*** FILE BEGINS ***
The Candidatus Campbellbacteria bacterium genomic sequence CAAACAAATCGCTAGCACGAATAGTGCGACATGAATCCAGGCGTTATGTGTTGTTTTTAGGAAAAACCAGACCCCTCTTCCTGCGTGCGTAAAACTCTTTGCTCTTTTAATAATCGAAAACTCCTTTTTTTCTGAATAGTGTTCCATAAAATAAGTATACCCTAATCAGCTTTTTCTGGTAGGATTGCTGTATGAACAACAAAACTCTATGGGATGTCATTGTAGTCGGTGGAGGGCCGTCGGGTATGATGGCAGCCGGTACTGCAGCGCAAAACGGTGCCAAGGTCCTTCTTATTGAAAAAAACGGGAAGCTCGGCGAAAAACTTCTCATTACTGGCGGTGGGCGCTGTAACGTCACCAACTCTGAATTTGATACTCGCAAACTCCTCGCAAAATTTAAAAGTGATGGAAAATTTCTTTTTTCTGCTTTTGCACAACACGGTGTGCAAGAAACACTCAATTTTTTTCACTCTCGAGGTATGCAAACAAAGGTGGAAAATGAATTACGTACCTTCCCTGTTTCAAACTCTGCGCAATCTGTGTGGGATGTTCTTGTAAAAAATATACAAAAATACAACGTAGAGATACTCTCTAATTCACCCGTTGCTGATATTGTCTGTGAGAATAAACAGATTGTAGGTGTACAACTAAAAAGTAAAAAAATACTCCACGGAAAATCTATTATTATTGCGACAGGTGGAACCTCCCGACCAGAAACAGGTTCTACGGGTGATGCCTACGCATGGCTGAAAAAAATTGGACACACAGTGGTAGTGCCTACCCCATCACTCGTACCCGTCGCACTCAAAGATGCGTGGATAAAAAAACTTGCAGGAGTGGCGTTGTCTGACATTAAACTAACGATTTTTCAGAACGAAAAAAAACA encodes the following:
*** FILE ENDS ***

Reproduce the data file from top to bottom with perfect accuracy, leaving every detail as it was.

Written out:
The Candidatus Campbellbacteria bacterium genomic sequence CAAACAAATCGCTAGCACGAATAGTGCGACATGAATCCAGGCGTTATGTGTTGTTTTTAGGAAAAACCAGACCCCTCTTCCTGCGTGCGTAAAACTCTTTGCTCTTTTAATAATCGAAAACTCCTTTTTTTCTGAATAGTGTTCCATAAAATAAGTATACCCTAATCAGCTTTTTCTGGTAGGATTGCTGTATGAACAACAAAACTCTATGGGATGTCATTGTAGTCGGTGGAGGGCCGTCGGGTATGATGGCAGCCGGTACTGCAGCGCAAAACGGTGCCAAGGTCCTTCTTATTGAAAAAAACGGGAAGCTCGGCGAAAAACTTCTCATTACTGGCGGTGGGCGCTGTAACGTCACCAACTCTGAATTTGATACTCGCAAACTCCTCGCAAAATTTAAAAGTGATGGAAAATTTCTTTTTTCTGCTTTTGCACAACACGGTGTGCAAGAAACACTCAATTTTTTTCACTCTCGAGGTATGCAAACAAAGGTGGAAAATGAATTACGTACCTTCCCTGTTTCAAACTCTGCGCAATCTGTGTGGGATGTTCTTGTAAAAAATATACAAAAATACAACGTAGAGATACTCTCTAATTCACCCGTTGCTGATATTGTCTGTGAGAATAAACAGATTGTAGGTGTACAACTAAAAAGTAAAAAAATACTCCACGGAAAATCTATTATTATTGCGACAGGTGGAACCTCCCGACCAGAAACAGGTTCTACGGGTGATGCCTACGCATGGCTGAAAAAAATTGGACACACAGTGGTAGTGCCTACCCCATCACTCGTACCCGTCGCACTCAAAGATGCGTGGATAAAAAAACTTGCAGGAGTGGCGTTGTCTGACATTAAACTAACGATTTTTCAGAACGAAAAAAAACA encodes the following: